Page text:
Yarnold, who returned this season after a one-year break, said Saturday she had head and back issues and that she couldn’t walk three weeks ago.

The world bobsled and skeleton championships conclude with the final two runs of four-man bobsled and men’s skeleton on Sunday.

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Lindsey Vonn crashes out of World Cup super-G (video); out Sunday

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Lindsey Vonn crashed out of a World Cup super-G on Saturday, one day after refusing to start a race due to dangerous course conditions at the same venue.

Vonn fell trying to make a right turn about 17 seconds into her run, sliding into netting with her arms raised above her head in Crans-Montana, Switzerland. Vonn came back last month after breaking her right upper arm in a Nov. 10 training crash, the latest in a career filled with injuries.

Vonn lay motionless for several seconds but soon after skied on her own to the bottom of the course. She “was visibly upset and appeared to be crying as she was comforted by teammate Julia Mancuso” in the finish area, according to The Associated Press.

In four super-Gs since her comeback, Vonn has finished ninth and 12th and failed to finish twice.

Slovenia’s world downhill champion Ilka Stuhec won the race by a half-second over Italian Elena Curtoni. Austrian Stephanie Venier was third.

Mikaela Shiffrin was 13th in her fifth career World Cup super-G start, 2.11 seconds behind Stuhec. Full results are here.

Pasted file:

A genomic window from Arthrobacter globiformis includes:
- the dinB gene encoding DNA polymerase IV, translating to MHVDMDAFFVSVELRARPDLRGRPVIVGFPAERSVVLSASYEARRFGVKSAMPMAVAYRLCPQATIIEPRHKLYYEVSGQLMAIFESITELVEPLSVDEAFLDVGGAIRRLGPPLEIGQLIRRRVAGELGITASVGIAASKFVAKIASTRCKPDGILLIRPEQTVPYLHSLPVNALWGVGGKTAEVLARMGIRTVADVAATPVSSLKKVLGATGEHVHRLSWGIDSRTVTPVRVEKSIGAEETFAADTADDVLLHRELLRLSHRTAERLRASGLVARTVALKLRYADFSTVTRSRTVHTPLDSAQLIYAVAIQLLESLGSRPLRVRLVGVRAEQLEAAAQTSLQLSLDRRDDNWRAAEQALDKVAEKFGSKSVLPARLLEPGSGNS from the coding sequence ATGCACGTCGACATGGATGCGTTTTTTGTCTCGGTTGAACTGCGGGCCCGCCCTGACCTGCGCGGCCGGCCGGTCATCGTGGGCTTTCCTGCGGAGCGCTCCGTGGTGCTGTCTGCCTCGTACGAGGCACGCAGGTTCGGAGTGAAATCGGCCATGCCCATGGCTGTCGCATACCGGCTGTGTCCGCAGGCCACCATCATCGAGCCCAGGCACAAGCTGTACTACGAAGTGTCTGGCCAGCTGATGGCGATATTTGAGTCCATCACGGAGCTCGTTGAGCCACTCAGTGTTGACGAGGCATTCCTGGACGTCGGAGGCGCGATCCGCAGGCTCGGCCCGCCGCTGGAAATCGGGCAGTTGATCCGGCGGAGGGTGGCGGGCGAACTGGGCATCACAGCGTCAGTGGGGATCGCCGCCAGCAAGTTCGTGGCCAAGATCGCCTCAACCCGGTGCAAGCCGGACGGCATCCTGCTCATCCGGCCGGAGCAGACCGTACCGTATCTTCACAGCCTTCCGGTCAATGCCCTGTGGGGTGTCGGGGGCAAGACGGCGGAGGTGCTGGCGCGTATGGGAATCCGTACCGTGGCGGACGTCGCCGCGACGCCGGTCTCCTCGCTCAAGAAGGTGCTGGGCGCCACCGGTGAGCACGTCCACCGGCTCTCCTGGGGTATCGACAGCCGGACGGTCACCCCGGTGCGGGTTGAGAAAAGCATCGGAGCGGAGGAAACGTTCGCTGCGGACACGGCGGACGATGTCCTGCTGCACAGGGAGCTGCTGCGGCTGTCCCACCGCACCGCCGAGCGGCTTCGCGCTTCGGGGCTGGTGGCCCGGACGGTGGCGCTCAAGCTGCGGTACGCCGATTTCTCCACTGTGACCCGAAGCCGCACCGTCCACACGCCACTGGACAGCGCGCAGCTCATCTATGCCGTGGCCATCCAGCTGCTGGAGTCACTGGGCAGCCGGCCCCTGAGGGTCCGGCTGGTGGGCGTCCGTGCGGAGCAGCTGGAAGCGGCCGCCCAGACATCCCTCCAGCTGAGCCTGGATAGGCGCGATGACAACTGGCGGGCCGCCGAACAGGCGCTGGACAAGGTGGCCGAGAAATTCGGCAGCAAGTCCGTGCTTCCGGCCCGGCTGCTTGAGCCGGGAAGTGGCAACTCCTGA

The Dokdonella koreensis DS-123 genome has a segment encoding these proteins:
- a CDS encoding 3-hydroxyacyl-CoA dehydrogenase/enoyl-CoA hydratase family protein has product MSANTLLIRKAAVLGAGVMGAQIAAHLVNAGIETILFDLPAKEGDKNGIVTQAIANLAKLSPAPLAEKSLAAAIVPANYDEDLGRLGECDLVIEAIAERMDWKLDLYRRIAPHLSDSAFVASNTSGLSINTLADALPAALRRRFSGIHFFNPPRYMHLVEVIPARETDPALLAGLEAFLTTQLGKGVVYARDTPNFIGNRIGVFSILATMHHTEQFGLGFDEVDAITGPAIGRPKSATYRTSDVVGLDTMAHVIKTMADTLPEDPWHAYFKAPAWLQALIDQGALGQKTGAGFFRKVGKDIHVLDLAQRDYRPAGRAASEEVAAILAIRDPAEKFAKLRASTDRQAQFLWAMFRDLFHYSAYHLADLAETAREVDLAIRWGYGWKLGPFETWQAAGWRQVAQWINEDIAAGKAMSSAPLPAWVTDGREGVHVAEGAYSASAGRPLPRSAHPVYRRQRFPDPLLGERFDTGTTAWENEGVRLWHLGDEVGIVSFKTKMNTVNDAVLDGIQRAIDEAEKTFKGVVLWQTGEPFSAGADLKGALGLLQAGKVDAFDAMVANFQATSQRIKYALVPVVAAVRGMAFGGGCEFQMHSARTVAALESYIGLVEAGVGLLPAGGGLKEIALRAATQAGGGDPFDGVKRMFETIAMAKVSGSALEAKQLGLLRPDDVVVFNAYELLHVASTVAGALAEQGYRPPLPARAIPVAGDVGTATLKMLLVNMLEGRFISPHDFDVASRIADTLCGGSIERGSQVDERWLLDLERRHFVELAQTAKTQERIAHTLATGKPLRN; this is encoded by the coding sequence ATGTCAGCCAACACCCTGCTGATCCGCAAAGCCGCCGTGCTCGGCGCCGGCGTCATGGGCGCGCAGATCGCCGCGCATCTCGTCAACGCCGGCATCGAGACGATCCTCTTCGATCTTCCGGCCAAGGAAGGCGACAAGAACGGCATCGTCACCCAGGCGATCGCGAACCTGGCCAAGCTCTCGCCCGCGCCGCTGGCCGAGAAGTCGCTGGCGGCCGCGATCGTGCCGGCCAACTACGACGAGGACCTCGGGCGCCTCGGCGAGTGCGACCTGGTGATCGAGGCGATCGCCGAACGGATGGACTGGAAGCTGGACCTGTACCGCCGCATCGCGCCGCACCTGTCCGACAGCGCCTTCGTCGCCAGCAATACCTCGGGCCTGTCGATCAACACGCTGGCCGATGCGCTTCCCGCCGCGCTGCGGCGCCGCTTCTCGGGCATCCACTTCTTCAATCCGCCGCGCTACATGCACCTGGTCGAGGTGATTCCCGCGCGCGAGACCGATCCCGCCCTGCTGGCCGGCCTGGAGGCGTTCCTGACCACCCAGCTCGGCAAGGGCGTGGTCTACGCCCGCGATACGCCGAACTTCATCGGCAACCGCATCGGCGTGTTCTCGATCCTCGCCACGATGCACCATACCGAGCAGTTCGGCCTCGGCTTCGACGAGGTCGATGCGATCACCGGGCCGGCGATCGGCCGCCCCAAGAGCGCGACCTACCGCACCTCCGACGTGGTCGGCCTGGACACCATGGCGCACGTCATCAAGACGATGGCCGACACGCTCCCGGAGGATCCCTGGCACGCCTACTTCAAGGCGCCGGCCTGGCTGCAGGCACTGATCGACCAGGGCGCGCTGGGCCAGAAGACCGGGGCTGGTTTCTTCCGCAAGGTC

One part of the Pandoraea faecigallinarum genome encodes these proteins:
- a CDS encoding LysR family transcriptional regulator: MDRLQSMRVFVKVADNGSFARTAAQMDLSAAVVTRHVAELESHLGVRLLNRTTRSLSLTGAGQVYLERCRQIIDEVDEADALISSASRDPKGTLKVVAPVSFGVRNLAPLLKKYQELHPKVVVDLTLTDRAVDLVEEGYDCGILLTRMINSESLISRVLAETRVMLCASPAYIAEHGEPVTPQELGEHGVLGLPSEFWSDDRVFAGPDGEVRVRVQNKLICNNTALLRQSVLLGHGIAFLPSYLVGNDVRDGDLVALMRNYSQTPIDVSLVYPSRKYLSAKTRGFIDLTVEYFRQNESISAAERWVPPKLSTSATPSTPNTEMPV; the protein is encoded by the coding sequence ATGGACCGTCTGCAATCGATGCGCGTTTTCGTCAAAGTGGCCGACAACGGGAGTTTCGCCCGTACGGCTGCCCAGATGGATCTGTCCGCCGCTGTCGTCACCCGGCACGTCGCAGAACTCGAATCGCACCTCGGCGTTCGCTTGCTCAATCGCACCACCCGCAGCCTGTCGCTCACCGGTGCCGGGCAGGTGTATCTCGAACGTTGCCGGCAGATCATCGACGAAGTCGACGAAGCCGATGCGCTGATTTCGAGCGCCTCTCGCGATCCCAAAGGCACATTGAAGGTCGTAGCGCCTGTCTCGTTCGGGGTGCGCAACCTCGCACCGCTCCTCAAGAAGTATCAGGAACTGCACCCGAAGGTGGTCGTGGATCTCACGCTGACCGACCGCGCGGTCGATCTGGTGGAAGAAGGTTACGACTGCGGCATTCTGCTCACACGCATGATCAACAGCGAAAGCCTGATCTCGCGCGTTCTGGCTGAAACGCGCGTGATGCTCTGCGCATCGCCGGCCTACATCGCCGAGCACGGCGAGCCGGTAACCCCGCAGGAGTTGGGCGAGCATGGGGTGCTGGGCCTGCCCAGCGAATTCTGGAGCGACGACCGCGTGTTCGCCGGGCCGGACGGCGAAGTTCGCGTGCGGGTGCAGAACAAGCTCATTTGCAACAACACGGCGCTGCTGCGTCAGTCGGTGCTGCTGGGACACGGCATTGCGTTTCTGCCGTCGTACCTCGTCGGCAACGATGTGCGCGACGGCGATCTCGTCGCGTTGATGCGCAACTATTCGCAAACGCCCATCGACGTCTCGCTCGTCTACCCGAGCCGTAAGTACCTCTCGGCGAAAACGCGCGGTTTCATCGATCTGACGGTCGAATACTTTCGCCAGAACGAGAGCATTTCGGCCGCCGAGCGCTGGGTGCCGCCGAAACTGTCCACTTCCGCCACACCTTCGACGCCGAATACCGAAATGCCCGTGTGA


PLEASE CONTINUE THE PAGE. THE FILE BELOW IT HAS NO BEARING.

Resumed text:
“I just didn’t quite handle the peely snow as well as I could have, and I was a bit conservative in sections that I didn’t want to be,” Shiffrin said, according to the U.S. Ski Team. “But I’m happy to get a run in on this hill.

“I feel really good on my skis. I didn’t feel like that run showed it. But I also felt like I had some reservations after seeing how it was [Friday], and I really wanted to ski the whole course and make it down and try to put a time in there. But I wasn’t totally sure how it was going to run. So having a run under my belt is really nice.”

Six of the first 18 racers failed to finish, including a crash by Italian Sofia Goggia, who ranks fourth in the World Cup overall standings. After 20 starters, the race was delayed for about five minutes to treat the deteriorating course, according to Eurosport.

Mancuso, who hasn’t raced since March 2015, was a forerunner for a second straight day.

On Friday, Vonn and Shiffrin criticized race officials (and refused to race) for allowing a super combined to take place on dangerous snow conditions, specifically the bottom pitch, U.S. head coach Paul Kristofic said.

Vonn then spent Friday afternoon throwing up due to possible food poisoning, according to her social media.

The women race another super combined in Crans-Montana on Sunday (4:30 a.m. ET, NBCSports.com/live and the NBC Sports app).

Vonn is not entered, choosing to skip it due to the crash and her stomach ailment. She is expected to return for World Cup races next weekend at the 2018 Olympic venue.